The emerging field of nanotechnology develops solutions to engineering problems by taking advantage of the unique physical and chemical properties of nanoscale materials. This interdisciplinary, co-taught course introduces materials and nano-fabrication methods with applications to electronics, biomedical, mechanical and environmental engineering. Guest speakers and a semester project involve ethics, toxicology, economic and business implications of nanotechnology. Basic concepts in research and design methodology and characterization techniques will be demonstrated. Course is cross-listed as BME 213, MEC 213, and EST 213 and is required for the Minor in Nanotechnology Studies (NTS).
BME 300: Writing in Biomedical Engineering
See Requirements for the Major in Biomedical Engineering, Upper-Division Writing Requirement.
Prerequisites: WRT 102; U3 or U4 standing; BME major
Corequisite: Any upper division BME course; perm. of instructor or Undergraduate Director
BME 301: Bioelectricity
Theoretical concepts and experimental approaches used to characterize electric phenomena that arise in live cells and tissues. Topics include excitable membranes and action potential generation, cable theory, equivalent dipoles and volume conductor fields, bioelectric measurements, electrodes and electric stimulation of cells and tissues.
Prerequisites: BME 212; BIO 202 or 203; ESE 271; and ESG 111 (or ESE 124)
BME 303: Biomechanics
Illuminates the principles of mechanics and dynamics that apply to living organisms, from cells to humans to Sequoia trees. The behavior of organisms is examined to observe how they are constrained by the physical properties of biological materials. Locomotion strategies (or the lack thereof) are investigated for the forces and range of motions required and energy expenditures. Includes the relationship between form and function to illustrate how form dominates behavior. Presents the physiological effects of mechanical stresses on organs, pathologies that develop from abnormal stress, and how biological growth and adaptation arise as a natural response to the mechanics of living.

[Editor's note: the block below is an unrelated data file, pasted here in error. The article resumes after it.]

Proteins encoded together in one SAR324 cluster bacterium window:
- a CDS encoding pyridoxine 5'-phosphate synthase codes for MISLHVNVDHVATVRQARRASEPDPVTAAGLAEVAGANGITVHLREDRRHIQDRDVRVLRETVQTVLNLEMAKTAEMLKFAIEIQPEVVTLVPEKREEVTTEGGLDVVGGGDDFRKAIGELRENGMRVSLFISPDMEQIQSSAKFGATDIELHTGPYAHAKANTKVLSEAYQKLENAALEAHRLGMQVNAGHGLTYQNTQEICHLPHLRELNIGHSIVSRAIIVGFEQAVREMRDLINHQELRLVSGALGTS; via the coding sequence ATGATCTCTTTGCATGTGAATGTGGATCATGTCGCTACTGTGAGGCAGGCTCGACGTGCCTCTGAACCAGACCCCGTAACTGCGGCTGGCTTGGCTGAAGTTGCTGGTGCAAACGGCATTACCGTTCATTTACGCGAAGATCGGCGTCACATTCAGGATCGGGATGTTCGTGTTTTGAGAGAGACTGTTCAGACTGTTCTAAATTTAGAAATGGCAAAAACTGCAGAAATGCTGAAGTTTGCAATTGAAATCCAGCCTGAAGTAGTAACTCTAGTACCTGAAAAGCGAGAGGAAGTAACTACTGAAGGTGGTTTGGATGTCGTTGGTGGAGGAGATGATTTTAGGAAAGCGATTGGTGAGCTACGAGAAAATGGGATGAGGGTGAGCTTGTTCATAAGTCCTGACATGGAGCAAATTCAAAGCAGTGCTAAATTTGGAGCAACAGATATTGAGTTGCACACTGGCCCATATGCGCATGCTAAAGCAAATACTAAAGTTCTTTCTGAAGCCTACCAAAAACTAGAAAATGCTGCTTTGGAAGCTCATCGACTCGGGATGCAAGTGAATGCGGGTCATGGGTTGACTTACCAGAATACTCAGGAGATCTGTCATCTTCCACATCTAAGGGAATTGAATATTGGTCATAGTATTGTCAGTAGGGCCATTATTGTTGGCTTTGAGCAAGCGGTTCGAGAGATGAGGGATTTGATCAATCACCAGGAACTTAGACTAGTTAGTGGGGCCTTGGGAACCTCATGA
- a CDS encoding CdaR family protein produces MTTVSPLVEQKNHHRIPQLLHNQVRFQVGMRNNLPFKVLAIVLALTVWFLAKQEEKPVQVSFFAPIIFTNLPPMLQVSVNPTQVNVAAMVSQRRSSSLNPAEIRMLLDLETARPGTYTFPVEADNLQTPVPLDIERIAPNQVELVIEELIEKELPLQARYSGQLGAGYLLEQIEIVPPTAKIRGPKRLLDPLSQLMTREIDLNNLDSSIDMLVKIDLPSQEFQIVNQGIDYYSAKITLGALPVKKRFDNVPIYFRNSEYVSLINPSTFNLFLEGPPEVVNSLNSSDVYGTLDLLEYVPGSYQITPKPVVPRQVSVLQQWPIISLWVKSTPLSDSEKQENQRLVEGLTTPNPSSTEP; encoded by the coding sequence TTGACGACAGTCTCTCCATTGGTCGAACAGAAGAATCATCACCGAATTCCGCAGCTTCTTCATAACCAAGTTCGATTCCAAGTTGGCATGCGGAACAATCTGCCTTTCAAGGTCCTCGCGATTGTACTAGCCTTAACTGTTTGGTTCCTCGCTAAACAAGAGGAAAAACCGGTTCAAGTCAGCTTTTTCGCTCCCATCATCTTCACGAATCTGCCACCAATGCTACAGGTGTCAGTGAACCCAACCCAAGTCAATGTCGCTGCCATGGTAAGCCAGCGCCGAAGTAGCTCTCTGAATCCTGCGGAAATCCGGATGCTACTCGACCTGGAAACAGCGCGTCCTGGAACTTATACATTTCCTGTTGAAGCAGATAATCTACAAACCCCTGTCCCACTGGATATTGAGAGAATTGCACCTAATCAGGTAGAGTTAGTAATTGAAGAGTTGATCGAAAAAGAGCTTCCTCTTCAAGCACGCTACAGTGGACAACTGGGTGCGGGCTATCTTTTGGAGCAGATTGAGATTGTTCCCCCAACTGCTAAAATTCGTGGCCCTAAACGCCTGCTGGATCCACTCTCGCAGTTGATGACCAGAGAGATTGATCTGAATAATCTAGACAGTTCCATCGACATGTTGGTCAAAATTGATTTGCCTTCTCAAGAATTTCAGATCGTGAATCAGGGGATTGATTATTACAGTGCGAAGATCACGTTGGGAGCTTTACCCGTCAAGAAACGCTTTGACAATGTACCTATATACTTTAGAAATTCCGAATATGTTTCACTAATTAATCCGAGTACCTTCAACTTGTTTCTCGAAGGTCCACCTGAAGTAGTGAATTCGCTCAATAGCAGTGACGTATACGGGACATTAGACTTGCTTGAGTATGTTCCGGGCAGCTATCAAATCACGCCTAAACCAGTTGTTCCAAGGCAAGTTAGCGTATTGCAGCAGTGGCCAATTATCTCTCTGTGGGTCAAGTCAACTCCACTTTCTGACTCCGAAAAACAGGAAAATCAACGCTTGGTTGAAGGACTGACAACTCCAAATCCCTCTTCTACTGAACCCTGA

Prerequisite: MEC 260, BME 212
Pre- or Corequisite: BIO 202 or 203
BME 304 - H: Genetic Engineering
An introduction to the realm of molecular bioengineering with a focus on genetic engineering. Includes the structure and function of DNA, the flow of genetic information in a cell, genetic mechanisms, the methodology involved in recombinant DNA technology and its application in society in terms of cloning and genetic modification of plants and animals (transgenics), biotechnology (pharmaceutics, genomics), bioprocessing (production and process engineering focusing on the production of genetically engineered products.), and gene therapy. Production factors such as time, rate, cost, efficiency, safety, and desired product quality are also covered. Considers societal issues involving ethical and moral considerations, consequences of regulation, as well as risks and benefits of genetic engineering.